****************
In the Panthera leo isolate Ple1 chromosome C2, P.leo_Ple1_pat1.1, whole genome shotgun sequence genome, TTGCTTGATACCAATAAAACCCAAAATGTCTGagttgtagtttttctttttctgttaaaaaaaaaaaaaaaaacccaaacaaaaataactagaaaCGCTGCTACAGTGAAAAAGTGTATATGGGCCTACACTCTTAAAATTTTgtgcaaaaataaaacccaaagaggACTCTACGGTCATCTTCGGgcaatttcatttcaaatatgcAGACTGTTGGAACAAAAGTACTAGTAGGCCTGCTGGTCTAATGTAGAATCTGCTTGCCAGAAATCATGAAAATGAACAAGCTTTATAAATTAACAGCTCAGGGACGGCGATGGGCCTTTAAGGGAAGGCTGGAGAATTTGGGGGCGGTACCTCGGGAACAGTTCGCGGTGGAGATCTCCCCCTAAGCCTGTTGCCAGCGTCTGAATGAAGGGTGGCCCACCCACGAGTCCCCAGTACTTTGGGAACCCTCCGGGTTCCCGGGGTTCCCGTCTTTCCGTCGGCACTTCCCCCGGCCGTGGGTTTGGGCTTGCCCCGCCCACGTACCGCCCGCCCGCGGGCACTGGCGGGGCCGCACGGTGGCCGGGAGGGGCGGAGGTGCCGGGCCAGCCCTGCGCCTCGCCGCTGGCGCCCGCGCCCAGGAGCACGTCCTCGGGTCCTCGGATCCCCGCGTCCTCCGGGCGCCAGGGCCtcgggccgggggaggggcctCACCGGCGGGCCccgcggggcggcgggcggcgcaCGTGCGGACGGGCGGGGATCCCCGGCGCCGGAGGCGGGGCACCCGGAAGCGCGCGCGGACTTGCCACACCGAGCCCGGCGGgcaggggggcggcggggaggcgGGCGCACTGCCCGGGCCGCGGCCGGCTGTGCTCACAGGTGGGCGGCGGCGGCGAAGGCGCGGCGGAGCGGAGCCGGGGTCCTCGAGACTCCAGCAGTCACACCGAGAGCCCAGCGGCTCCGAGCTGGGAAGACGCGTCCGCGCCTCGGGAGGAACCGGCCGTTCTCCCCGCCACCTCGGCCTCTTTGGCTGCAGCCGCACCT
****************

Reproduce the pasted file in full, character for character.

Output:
In the Panthera leo isolate Ple1 chromosome C2, P.leo_Ple1_pat1.1, whole genome shotgun sequence genome, TTGCTTGATACCAATAAAACCCAAAATGTCTGagttgtagtttttctttttctgttaaaaaaaaaaaaaaaaacccaaacaaaaataactagaaaCGCTGCTACAGTGAAAAAGTGTATATGGGCCTACACTCTTAAAATTTTgtgcaaaaataaaacccaaagaggACTCTACGGTCATCTTCGGgcaatttcatttcaaatatgcAGACTGTTGGAACAAAAGTACTAGTAGGCCTGCTGGTCTAATGTAGAATCTGCTTGCCAGAAATCATGAAAATGAACAAGCTTTATAAATTAACAGCTCAGGGACGGCGATGGGCCTTTAAGGGAAGGCTGGAGAATTTGGGGGCGGTACCTCGGGAACAGTTCGCGGTGGAGATCTCCCCCTAAGCCTGTTGCCAGCGTCTGAATGAAGGGTGGCCCACCCACGAGTCCCCAGTACTTTGGGAACCCTCCGGGTTCCCGGGGTTCCCGTCTTTCCGTCGGCACTTCCCCCGGCCGTGGGTTTGGGCTTGCCCCGCCCACGTACCGCCCGCCCGCGGGCACTGGCGGGGCCGCACGGTGGCCGGGAGGGGCGGAGGTGCCGGGCCAGCCCTGCGCCTCGCCGCTGGCGCCCGCGCCCAGGAGCACGTCCTCGGGTCCTCGGATCCCCGCGTCCTCCGGGCGCCAGGGCCtcgggccgggggaggggcctCACCGGCGGGCCccgcggggcggcgggcggcgcaCGTGCGGACGGGCGGGGATCCCCGGCGCCGGAGGCGGGGCACCCGGAAGCGCGCGCGGACTTGCCACACCGAGCCCGGCGGgcaggggggcggcggggaggcgGGCGCACTGCCCGGGCCGCGGCCGGCTGTGCTCACAGGTGGGCGGCGGCGGCGAAGGCGCGGCGGAGCGGAGCCGGGGTCCTCGAGACTCCAGCAGTCACACCGAGAGCCCAGCGGCTCCGAGCTGGGAAGACGCGTCCGCGCCTCGGGAGGAACCGGCCGTTCTCCCCGCCACCTCGGCCTCTTTGGCTGCAGCCGCACCT